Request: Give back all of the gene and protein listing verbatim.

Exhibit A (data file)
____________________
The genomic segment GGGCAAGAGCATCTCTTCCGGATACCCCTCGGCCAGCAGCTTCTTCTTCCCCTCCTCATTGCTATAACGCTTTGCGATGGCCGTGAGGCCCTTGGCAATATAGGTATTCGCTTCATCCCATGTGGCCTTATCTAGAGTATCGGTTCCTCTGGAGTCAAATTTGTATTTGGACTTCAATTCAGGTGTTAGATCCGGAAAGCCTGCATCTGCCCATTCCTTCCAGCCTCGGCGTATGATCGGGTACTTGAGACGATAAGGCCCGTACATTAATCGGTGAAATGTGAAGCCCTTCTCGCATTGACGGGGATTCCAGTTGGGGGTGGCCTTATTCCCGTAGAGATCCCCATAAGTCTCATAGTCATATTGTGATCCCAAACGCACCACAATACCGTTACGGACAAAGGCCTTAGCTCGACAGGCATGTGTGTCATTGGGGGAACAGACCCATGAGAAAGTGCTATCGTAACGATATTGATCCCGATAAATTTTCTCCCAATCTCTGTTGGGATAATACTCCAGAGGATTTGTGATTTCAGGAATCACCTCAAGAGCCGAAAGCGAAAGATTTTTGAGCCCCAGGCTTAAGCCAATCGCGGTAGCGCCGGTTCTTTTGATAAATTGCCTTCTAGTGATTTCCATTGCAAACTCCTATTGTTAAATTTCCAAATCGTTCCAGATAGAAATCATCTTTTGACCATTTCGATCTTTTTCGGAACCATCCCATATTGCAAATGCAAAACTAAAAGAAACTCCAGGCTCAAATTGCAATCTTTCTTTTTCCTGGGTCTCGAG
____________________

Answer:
The genomic segment GGGCAAGAGCATCTCTTCCGGATACCCCTCGGCCAGCAGCTTCTTCTTCCCCTCCTCATTGCTATAACGCTTTGCGATGGCCGTGAGGCCCTTGGCAATATAGGTATTCGCTTCATCCCATGTGGCCTTATCTAGAGTATCGGTTCCTCTGGAGTCAAATTTGTATTTGGACTTCAATTCAGGTGTTAGATCCGGAAAGCCTGCATCTGCCCATTCCTTCCAGCCTCGGCGTATGATCGGGTACTTGAGACGATAAGGCCCGTACATTAATCGGTGAAATGTGAAGCCCTTCTCGCATTGACGGGGATTCCAGTTGGGGGTGGCCTTATTCCCGTAGAGATCCCCATAAGTCTCATAGTCATATTGTGATCCCAAACGCACCACAATACCGTTACGGACAAAGGCCTTAGCTCGACAGGCATGTGTGTCATTGGGGGAACAGACCCATGAGAAAGTGCTATCGTAACGATATTGATCCCGATAAATTTTCTCCCAATCTCTGTTGGGATAATACTCCAGAGGATTTGTGATTTCAGGAATCACCTCAAGAGCCGAAAGCGAAAGATTTTTGAGCCCCAGGCTTAAGCCAATCGCGGTAGCGCCGGTTCTTTTGATAAATTGCCTTCTAGTGATTTCCATTGCAAACTCCTATTGTTAAATTTCCAAATCGTTCCAGATAGAAATCATCTTTTGACCATTTCGATCTTTTTCGGAACCATCCCATATTGCAAATGCAAAACTAAAAGAAACTCCAGGCTCAAATTGCAATCTTTCTTTTTCCTGGGTCTCGAG